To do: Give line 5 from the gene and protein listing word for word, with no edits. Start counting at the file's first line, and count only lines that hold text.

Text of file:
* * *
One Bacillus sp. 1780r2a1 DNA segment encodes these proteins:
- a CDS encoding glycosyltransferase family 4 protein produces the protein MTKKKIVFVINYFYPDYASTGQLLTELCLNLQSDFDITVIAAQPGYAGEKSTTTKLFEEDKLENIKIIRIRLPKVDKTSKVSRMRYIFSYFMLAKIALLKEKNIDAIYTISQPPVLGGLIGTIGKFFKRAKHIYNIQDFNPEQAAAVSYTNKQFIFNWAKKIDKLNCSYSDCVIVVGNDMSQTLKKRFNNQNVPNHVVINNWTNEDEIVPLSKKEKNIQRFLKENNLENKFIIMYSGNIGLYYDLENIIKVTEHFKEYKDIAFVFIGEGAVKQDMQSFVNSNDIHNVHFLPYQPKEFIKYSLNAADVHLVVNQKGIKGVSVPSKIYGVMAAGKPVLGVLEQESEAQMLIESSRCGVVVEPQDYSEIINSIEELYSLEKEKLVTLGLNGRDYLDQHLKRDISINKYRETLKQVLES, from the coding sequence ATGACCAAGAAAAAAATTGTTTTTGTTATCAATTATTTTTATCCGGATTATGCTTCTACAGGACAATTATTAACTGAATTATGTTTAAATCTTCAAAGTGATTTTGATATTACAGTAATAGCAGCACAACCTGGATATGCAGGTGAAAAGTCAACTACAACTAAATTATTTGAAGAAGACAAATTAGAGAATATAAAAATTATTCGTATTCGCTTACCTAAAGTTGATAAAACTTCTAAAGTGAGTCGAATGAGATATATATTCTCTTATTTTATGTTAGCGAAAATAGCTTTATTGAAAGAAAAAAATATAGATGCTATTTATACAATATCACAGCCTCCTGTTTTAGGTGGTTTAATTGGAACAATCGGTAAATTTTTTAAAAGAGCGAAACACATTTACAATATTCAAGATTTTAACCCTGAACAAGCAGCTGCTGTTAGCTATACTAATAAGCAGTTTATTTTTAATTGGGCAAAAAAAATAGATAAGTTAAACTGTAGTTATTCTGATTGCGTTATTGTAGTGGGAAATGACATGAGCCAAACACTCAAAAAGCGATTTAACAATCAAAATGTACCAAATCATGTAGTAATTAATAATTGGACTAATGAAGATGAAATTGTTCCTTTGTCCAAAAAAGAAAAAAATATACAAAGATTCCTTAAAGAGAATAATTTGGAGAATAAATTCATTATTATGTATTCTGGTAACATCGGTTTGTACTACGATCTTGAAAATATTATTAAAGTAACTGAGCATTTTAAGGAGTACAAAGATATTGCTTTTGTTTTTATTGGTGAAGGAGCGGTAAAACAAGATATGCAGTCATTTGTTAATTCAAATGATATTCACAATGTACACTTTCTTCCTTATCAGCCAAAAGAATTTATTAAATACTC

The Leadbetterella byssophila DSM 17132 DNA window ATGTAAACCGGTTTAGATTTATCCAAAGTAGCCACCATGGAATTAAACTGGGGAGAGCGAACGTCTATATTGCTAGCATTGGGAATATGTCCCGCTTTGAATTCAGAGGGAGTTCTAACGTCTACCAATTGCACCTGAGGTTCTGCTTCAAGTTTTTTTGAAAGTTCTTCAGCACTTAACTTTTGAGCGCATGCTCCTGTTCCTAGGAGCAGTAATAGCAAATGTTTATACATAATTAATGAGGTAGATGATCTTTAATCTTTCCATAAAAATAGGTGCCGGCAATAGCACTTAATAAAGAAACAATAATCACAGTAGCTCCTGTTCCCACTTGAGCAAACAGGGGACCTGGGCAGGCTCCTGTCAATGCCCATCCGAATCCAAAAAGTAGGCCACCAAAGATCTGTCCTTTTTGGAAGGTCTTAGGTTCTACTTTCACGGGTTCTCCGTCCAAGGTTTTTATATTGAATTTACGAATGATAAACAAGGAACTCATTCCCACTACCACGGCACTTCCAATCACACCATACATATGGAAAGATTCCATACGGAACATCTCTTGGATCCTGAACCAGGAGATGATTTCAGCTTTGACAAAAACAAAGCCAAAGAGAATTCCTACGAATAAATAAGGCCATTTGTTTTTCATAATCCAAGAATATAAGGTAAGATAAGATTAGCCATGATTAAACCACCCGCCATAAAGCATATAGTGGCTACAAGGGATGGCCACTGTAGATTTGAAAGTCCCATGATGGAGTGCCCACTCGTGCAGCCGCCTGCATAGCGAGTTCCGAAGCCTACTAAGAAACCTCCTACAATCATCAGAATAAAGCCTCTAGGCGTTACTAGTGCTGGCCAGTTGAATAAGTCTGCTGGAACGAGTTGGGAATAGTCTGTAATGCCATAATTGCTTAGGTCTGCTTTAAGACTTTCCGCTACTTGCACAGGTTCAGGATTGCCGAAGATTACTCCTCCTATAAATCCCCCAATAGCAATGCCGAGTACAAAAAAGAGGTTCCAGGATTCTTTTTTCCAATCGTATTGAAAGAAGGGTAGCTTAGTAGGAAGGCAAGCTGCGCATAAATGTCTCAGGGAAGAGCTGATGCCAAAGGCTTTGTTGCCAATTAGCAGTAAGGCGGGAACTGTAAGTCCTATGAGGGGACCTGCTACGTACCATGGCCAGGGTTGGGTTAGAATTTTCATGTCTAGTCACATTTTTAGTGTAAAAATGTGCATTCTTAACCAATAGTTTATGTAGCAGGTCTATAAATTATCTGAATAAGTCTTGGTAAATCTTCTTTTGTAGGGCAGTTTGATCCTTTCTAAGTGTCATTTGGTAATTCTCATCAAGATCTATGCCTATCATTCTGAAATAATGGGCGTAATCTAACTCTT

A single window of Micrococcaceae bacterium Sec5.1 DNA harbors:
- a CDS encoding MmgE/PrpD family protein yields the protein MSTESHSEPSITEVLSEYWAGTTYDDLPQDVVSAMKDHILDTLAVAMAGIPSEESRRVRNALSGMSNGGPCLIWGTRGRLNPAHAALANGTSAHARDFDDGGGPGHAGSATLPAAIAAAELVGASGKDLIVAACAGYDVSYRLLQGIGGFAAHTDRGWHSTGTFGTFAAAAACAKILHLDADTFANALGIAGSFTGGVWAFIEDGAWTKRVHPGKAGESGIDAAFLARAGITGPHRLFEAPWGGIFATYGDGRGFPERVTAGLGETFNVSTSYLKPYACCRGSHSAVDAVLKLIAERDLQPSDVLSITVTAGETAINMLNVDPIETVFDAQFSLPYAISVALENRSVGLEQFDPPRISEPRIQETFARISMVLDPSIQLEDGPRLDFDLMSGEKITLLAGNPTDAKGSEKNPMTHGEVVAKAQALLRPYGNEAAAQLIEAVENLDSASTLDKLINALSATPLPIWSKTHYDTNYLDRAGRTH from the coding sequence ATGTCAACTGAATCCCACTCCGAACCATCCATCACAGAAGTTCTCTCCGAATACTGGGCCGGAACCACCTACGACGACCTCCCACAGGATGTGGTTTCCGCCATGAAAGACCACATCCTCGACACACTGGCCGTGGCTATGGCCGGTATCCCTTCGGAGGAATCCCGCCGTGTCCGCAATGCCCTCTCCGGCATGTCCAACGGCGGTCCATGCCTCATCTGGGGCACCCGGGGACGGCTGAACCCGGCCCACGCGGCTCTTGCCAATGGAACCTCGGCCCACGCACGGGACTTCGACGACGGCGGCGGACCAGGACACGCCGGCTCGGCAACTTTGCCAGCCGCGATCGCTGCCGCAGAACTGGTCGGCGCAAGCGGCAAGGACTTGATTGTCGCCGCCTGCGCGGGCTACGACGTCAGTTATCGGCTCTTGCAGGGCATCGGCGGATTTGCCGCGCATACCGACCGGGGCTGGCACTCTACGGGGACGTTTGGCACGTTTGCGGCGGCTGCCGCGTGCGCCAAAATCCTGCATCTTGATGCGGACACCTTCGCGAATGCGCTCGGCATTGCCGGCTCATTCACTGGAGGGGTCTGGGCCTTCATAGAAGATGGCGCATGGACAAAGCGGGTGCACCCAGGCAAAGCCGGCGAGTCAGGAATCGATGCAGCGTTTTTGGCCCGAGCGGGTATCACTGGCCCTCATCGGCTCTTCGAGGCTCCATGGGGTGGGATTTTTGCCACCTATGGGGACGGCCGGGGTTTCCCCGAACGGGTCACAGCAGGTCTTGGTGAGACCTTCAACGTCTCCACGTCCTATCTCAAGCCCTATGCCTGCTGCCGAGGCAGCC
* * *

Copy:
- a CDS encoding MmgE/PrpD family protein yields the protein MSTESHSEPSITEVLSEYWAGTTYDDLPQDVVSAMKDHILDTLAVAMAGIPSEESRRVRNALSGMSNGGPCLIWGTRGRLNPAHAALANGTSAHARDFDDGGGPGHAGSATLPAAIAAAELVGASGKDLIVAACAGYDVSYRLLQGIGGFAAHTDRGWHSTGTFGTFAAAAACAKILHLDADTFANALGIAGSFTGGVWAFIEDGAWTKRVHPGKAGESGIDAAFLARAGITGPHRLFEAPWGGIFATYGDGRGFPERVTAGLGETFNVSTSYLKPYACCRGSHSAVDAVLKLIAERDLQPSDVLSITVTAGETAINMLNVDPIETVFDAQFSLPYAISVALENRSVGLEQFDPPRISEPRIQETFARISMVLDPSIQLEDGPRLDFDLMSGEKITLLAGNPTDAKGSEKNPMTHGEVVAKAQALLRPYGNEAAAQLIEAVENLDSASTLDKLINALSATPLPIWSKTHYDTNYLDRAGRTH from the coding sequence ATGTCAACTGAATCCCACTCCGAACCATCCATCACAGAAGTTCTCTCCGAATACTGGGCCGGAACCACCTACGACGACCTCCCACAGGATGTGGTTTCCGCCATGAAAGACCACATCCTCGACACACTGGCCGTGGCTATGGCCGGTATCCCTTCGGAGGAATCCCGCCGTGTCCGCAATGCCCTCTCCGGCATGTCCAACGGCGGTCCATGCCTCATCTGGGGCACCCGGGGACGGCTGAACCCGGCCCACGCGGCTCTTGCCAATGGAACCTCGGCCCACGCACGGGACTTCGACGACGGCGGCGGACCAGGACACGCCGGCTCGGCAACTTTGCCAGCCGCGATCGCTGCCGCAGAACTGGTCGGCGCAAGCGGCAAGGACTTGATTGTCGCCGCCTGCGCGGGCTACGACGTCAGTTATCGGCTCTTGCAGGGCATCGGCGGATTTGCCGCGCATACCGACCGGGGCTGGCACTCTACGGGGACGTTTGGCACGTTTGCGGCGGCTGCCGCGTGCGCCAAAATCCTGCATCTTGATGCGGACACCTTCGCGAATGCGCTCGGCATTGCCGGCTCATTCACTGGAGGGGTCTGGGCCTTCATAGAAGATGGCGCATGGACAAAGCGGGTGCACCCAGGCAAAGCCGGCGAGTCAGGAATCGATGCAGCGTTTTTGGCCCGAGCGGGTATCACTGGCCCTCATCGGCTCTTCGAGGCTCCATGGGGTGGGATTTTTGCCACCTATGGGGACGGCCGGGGTTTCCCCGAACGGGTCACAGCAGGTCTTGGTGAGACCTTCAACGTCTCCACGTCCTATCTCAAGCCCTATGCCTGCTGCCGAGGCAGCC